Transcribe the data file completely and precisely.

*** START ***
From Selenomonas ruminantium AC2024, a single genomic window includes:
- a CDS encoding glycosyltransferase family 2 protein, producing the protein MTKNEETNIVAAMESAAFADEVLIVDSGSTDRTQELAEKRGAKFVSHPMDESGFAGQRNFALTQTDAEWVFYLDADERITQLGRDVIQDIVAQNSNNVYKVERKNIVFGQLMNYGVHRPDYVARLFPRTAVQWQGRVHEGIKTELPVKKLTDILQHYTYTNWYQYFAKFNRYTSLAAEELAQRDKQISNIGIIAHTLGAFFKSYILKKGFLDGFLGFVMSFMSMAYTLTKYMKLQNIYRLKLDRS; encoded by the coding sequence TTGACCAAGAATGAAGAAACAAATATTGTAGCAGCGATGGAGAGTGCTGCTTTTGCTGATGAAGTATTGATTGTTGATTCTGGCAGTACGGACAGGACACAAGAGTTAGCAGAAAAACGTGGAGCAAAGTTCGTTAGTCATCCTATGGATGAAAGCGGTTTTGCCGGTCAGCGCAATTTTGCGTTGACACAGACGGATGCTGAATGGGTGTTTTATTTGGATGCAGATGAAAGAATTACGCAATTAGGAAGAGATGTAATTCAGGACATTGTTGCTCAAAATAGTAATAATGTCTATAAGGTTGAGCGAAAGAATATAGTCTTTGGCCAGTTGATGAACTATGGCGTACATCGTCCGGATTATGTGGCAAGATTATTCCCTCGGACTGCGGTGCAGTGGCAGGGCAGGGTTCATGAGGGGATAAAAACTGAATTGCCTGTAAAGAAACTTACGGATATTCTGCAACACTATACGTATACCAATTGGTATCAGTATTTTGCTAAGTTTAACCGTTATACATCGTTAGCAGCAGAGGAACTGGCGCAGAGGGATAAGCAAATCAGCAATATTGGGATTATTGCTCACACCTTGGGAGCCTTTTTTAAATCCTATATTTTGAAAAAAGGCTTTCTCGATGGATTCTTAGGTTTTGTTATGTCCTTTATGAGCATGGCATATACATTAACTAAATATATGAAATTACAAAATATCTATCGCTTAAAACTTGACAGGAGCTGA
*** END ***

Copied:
From Selenomonas ruminantium AC2024, a single genomic window includes:
- a CDS encoding glycosyltransferase family 2 protein, producing the protein MTKNEETNIVAAMESAAFADEVLIVDSGSTDRTQELAEKRGAKFVSHPMDESGFAGQRNFALTQTDAEWVFYLDADERITQLGRDVIQDIVAQNSNNVYKVERKNIVFGQLMNYGVHRPDYVARLFPRTAVQWQGRVHEGIKTELPVKKLTDILQHYTYTNWYQYFAKFNRYTSLAAEELAQRDKQISNIGIIAHTLGAFFKSYILKKGFLDGFLGFVMSFMSMAYTLTKYMKLQNIYRLKLDRS; encoded by the coding sequence TTGACCAAGAATGAAGAAACAAATATTGTAGCAGCGATGGAGAGTGCTGCTTTTGCTGATGAAGTATTGATTGTTGATTCTGGCAGTACGGACAGGACACAAGAGTTAGCAGAAAAACGTGGAGCAAAGTTCGTTAGTCATCCTATGGATGAAAGCGGTTTTGCCGGTCAGCGCAATTTTGCGTTGACACAGACGGATGCTGAATGGGTGTTTTATTTGGATGCAGATGAAAGAATTACGCAATTAGGAAGAGATGTAATTCAGGACATTGTTGCTCAAAATAGTAATAATGTCTATAAGGTTGAGCGAAAGAATATAGTCTTTGGCCAGTTGATGAACTATGGCGTACATCGTCCGGATTATGTGGCAAGATTATTCCCTCGGACTGCGGTGCAGTGGCAGGGCAGGGTTCATGAGGGGATAAAAACTGAATTGCCTGTAAAGAAACTTACGGATATTCTGCAACACTATACGTATACCAATTGGTATCAGTATTTTGCTAAGTTTAACCGTTATACATCGTTAGCAGCAGAGGAACTGGCGCAGAGGGATAAGCAAATCAGCAATATTGGGATTATTGCTCACACCTTGGGAGCCTTTTTTAAATCCTATATTTTGAAAAAAGGCTTTCTCGATGGATTCTTAGGTTTTGTTATGTCCTTTATGAGCATGGCATATACATTAACTAAATATATGAAATTACAAAATATCTATCGCTTAAAACTTGACAGGAGCTGA